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Business Driven Branching
4 minutes read

The last year and a half has been particularly demanding from the business point of view. In fact, the project on which I worked on has seen a couple of big organizational changes that required also a change in the way the codebase was managed.

Today I’d like to share this experience with a particular focus on the branching strategy.



Git has become the de facto standard for version control systems in the software industry. Git is a simple mechanism with few critical concepts:

  • blob: a binary representation of a file
  • tree: the binary representation of a folder. It’s another binary file containing references to other blobs and trees
  • commit: a snapshot of the state of the files in a repository, in a given instant

What really makes commits valuable is their relationships to other commits. Those relationships generate the notion of history and revision.

Branching strategy

A branch is nothing but a reference to a commit. Their creation and merge are really simple. Thus, branches can rapidly get out of hand. In this scenario, branching strategies come into play.

These strategies are rules developers decide to adopt on:

  • When a developer should branch
  • From which branch they should branch off
  • When they should merge back
  • And to which branch should they merge back

The Divine Comedy: branching edition

There’s an abundance of different strategies, each with its own pros and cons (git flow, GitHub flow, trunk based development, …). What I want is to describe my journey between the different strategies we adopted, and talking about journeys…

Dante Alighieri

I’ve identified three phases that, in my head, automatically associate with the three parts forming Dante’s “Divine Comedy”. Let’s jump in the first phase.

Phase 1 - Purgatory

In the initial phase of the project, many teams were working on a single codebase. We didn’t have a production environment but only a development environment used to test backend and frontend integrations.

Business gave requirements on new features that were released in that development environment. Our branching strategy was:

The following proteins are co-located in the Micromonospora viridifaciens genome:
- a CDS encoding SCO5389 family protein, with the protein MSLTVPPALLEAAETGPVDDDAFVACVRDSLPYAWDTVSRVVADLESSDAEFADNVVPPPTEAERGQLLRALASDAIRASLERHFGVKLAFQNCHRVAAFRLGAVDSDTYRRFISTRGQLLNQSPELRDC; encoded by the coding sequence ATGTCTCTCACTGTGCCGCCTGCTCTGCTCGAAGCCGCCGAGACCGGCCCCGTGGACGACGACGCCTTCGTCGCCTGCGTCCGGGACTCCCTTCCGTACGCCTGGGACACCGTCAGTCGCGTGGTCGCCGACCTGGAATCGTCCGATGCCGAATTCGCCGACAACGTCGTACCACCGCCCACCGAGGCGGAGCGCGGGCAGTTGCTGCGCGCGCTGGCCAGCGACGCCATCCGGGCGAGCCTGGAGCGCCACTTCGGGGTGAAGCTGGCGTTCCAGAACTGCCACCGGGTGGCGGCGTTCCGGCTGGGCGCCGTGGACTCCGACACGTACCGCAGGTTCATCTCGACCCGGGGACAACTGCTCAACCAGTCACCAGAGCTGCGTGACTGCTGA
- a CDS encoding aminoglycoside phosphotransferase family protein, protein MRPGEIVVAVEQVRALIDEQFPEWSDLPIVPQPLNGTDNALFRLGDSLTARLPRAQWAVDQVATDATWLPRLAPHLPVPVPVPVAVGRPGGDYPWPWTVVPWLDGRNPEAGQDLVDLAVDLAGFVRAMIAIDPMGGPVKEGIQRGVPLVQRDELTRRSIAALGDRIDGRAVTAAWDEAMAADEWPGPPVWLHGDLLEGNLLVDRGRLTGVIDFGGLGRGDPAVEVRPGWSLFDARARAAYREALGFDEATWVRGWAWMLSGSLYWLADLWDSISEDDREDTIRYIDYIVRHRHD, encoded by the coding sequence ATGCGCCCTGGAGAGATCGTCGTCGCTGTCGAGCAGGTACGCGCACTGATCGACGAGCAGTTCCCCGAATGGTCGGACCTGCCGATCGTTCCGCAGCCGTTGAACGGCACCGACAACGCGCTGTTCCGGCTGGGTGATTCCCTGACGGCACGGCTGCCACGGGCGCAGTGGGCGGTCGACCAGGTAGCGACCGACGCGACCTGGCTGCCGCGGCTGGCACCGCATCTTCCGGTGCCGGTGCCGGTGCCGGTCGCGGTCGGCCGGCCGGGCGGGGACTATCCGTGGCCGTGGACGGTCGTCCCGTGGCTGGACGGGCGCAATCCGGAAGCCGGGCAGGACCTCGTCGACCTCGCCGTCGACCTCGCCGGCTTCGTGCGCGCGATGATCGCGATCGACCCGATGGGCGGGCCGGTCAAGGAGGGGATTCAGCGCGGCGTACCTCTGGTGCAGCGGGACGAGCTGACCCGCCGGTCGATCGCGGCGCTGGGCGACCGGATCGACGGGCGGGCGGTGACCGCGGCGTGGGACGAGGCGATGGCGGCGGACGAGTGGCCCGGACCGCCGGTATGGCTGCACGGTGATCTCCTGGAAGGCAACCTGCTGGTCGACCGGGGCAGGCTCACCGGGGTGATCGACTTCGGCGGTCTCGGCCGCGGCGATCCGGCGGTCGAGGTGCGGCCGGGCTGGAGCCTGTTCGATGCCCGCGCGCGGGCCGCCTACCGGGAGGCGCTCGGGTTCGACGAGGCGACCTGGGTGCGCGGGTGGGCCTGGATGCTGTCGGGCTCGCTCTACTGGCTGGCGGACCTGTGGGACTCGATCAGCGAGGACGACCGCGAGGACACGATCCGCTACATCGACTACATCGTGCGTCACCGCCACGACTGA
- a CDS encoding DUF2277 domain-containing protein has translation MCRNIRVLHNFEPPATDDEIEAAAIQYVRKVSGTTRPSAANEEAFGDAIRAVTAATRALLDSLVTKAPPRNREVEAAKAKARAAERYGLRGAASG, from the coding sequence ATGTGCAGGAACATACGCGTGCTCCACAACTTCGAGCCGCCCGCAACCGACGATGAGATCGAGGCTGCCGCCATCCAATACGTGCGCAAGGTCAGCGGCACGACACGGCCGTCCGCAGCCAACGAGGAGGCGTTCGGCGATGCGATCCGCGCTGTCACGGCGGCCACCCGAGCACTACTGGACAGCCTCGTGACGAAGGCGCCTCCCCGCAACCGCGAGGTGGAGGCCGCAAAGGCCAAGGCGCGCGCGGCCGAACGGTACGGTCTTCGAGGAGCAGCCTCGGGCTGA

• a single development branch (named develop) - master was in place but not actively used
  • new features developed on branches created from develop

Phase 1

Really straight-forward, but effective. In fact, I’ve associated it to the purgatory: on one hand the lack of strict rules make the process really smooth, on the other hand there was no uniformity between teams.

Phase 2 - Paradise

We soon realized that the previous model had a lot of limitations. The need of having a unique vision over the product brought to the creation of one big team working on the same codebase.

We made the maximum effort: business gave requirements continuously. We also put in place different environments: test, stage and production.

To better support this change we adopted a strategy really similar to a standard git flow:

  • develop is the development branch
  • master contains production code
  • feature branches to develop new features
  • release branches to identify release candidates

Phase 2

Maybe not the true paradise, but we were almost there. Well defined rules allowed developers to concentrate on the development. We were also supported by robust CI/CD processes.

Phase 3 - Hell

During the final stage of the project the way business people gave requirements changed.

The main problem was that different requirements had to go into production with different timings, even if they had to be developed at the same time.

Thus, the branching model changed a lot. It’s something like the Release Train model Martin Fowler explained here:

  • release/DD_MM_YYYY is the branch in which features to be released on date DD_MM_YYYY are developed. We can have many of them at the same time
  • develop is used for future functionalities (that is, features outside the planned releases)

Phase 3

The strategy is crystal clear, but completely different with respect to the previous one. And that’s why this is the hell for developers: errors and misunderstandings are really likely to happen. It takes time to take all the developers on the same page. CI/CD and environments changed as well.

Conclusions - back to Paradise?

That’s the end of my journey. Probably, there will be another stage in which we will proceed splitting the monolith into micro services. Teams organization will change as well to compose the so called feature teams. This will improve flows and will resolve a lot of the problem we had. But this is another story…

The Neverending Story

What I learned is that business choices impact significantly technical matters. Thus, all the kind of changes I described in the article should be considered carefully and should not happen so often. Not only as a matter of costs, but also to avoid developers headaches.

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